Every morning, I have the same routine. I open my eyes, roll over and reach for my iPhone.
By JENEÉ OSTERHELDT
The Kansas City Star
I dont know when it happened, but somehow, checking my email, Twitter, Facebook and even Instagram is now a part of my day before my feet even touch the floor.
So I wasnt entirely shocked when I watched the new film Her, the love story of Theodore Twombly and Samantha, his computer operating system who tenderly speaks to him through his earpiece. Its a brilliant depiction of who we are becoming as a nation. So intimately disconnected to everything and everyone.
Writer-director Spike Jonze calls his film an exploration of relationships and intimacy. He doesnt claim to have the answers.
I think technology is doing so many things to us, he told the Salt Lake Tribune. Its helping us connect and preventing us from connecting. I think thats the setting for the movie.
Her is set in a futuristic Los Angeles, but with Siri on our iPhones and programming designed to track and respond to our every move, I think were closer to that kind of life than we realize. This week the International Consumer Electronics Show in Las Vegas is making headlines for wearable gadgets, specifically the trendy smartwatch. Its not enough to carry our phone everywhere, we want to wear it.
While I dont know of anyone falling in love with Siri, its clear we are tangled up in technology. We are passionate about the people we follow and favorite online. Have you ever seen the comments on Rihannas Instagram? People argue over her clothes, her critics, her everything. Or how crazy people went when celebrity gossip blogger Necole Bitchie didnt post for a few days over Christmas? Fans felt like like scorned lovers. We are married to our digital lives.
As a blogger and social media strategist, Karen Civil sees firsthand how technology is changing everything. She works with the majors Lil Wayne, Dr. Dre and runs a blog.
Its like a gift and a curse, she says. Social media allows celebrities to engage with their fans and still have intimacy and separation, but it also creates a false notion that you must be connected at all times. We cant go to dinner without checking our phones. I think technology takes up 67 percent of our day. I have seen a person drop their phone and treat it like a death in the family.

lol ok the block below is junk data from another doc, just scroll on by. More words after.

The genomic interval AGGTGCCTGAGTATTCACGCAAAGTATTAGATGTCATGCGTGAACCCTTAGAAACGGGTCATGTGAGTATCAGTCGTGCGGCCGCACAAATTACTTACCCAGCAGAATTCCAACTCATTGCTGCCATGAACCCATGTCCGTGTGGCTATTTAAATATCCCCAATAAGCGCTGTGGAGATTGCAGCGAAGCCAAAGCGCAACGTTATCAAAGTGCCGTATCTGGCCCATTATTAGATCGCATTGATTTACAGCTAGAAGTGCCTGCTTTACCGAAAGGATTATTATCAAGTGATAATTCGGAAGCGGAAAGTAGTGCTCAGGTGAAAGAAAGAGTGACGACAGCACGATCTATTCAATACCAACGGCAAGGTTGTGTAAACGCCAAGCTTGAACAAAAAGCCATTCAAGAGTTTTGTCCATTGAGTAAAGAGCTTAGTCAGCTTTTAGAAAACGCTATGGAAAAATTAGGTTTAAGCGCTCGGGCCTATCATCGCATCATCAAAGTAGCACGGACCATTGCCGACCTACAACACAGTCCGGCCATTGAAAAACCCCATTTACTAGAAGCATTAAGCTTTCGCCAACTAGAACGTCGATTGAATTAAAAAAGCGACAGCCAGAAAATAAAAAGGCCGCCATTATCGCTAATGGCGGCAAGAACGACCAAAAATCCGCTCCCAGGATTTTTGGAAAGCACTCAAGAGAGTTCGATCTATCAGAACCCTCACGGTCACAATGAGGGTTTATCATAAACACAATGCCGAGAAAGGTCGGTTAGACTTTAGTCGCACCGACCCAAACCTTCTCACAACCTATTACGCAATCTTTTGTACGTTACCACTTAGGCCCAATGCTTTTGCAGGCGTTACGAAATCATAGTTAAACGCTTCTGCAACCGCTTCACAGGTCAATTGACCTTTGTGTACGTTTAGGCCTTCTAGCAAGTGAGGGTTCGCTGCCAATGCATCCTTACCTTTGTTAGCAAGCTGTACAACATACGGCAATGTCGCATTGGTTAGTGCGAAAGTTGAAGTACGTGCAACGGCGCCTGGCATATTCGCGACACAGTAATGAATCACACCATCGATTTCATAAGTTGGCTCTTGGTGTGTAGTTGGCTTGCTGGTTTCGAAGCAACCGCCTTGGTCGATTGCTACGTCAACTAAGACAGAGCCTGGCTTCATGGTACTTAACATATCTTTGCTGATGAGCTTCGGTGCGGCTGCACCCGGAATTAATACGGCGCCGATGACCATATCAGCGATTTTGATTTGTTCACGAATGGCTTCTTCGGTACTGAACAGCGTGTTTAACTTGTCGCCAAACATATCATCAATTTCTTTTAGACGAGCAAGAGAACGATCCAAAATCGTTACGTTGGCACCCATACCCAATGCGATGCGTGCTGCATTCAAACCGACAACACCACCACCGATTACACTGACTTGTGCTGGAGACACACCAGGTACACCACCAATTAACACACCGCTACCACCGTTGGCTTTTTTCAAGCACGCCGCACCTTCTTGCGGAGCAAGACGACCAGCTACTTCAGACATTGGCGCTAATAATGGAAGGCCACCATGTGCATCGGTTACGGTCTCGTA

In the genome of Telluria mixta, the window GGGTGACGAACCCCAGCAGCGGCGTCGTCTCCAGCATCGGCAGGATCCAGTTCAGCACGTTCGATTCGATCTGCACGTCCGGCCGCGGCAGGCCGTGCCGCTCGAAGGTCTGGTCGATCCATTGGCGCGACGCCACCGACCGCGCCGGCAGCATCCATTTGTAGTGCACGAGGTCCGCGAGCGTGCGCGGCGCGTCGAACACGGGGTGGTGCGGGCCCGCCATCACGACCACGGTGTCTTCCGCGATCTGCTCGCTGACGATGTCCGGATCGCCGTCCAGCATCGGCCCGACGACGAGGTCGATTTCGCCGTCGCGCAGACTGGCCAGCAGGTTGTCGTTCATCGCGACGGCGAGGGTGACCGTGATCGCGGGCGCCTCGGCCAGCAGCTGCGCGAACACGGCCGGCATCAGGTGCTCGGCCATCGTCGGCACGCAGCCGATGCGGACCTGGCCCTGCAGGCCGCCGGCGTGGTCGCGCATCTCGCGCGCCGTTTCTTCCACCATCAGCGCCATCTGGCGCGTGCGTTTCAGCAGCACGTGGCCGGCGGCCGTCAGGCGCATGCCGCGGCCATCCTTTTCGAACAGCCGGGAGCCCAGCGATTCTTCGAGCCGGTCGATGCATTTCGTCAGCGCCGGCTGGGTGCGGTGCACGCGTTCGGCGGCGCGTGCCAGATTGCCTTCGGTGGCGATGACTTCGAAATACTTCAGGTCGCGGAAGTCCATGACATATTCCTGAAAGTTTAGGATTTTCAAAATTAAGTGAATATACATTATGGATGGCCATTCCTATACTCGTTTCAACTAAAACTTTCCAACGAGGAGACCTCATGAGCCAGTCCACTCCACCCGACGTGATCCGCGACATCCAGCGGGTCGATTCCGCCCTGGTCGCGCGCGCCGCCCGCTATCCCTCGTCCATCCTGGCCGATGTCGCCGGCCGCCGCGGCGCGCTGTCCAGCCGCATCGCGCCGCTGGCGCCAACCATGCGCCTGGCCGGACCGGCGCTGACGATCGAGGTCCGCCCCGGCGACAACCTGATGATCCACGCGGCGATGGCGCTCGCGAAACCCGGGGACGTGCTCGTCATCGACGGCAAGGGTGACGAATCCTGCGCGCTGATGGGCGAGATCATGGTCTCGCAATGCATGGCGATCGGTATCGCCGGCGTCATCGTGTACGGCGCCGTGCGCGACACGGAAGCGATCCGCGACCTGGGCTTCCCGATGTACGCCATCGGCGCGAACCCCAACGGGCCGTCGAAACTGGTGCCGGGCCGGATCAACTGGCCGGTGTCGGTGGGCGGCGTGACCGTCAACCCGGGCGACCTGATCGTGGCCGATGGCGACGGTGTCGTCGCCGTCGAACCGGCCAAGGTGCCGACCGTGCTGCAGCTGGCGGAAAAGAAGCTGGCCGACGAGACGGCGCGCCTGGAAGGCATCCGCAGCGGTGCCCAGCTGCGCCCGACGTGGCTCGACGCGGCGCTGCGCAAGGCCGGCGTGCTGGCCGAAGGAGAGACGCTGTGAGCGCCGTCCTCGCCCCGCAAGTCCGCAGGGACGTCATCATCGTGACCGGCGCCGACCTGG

You dont have to be connected 24/7. You can step away. Spike did a great job at depicting our fascination. We are in love with our devices. Its like another limb. Have you seen the frustration when someone cant get service?
Or when you dont respond to a Tweet. Strangers nudge you when you take too long to play Words With Friends, and people beg you to download the Candy Crush Saga so they can get one more partner. These apps have bitten off pieces of our emotional psyche.
People count Likes and Followers as validation and connectivity, and they build friendships online with people they will never meet. People dont break up in person, they do it via email.
These days, you can finish your cousins Fast Money Round on Family Feud and it counts as an experience you had together. But come on, its just a game. Call your cousin. Go to lunch. Do something.
And thats one of my favorite parts of Her. Samantha (voiced by Scarlett Johansson) actually inspires Theodore (Joaquin Phoenix) to push beyond his computer and video games. He takes her to the beach, to a carnival and on vacations. He has hard conversations with her, the things he could never talk about before. In turn, he starts to share more with his friends in the physical world, too. By building this strange relationship with his operating system, he learns to reconnect to his analog life.
This digital landscape we live in, like Samantha, is ever-evolving. Like it or not, were becoming a nation of Theodores. But we dont have to get lost in technology. Staying plugged into the real world is what will ground us.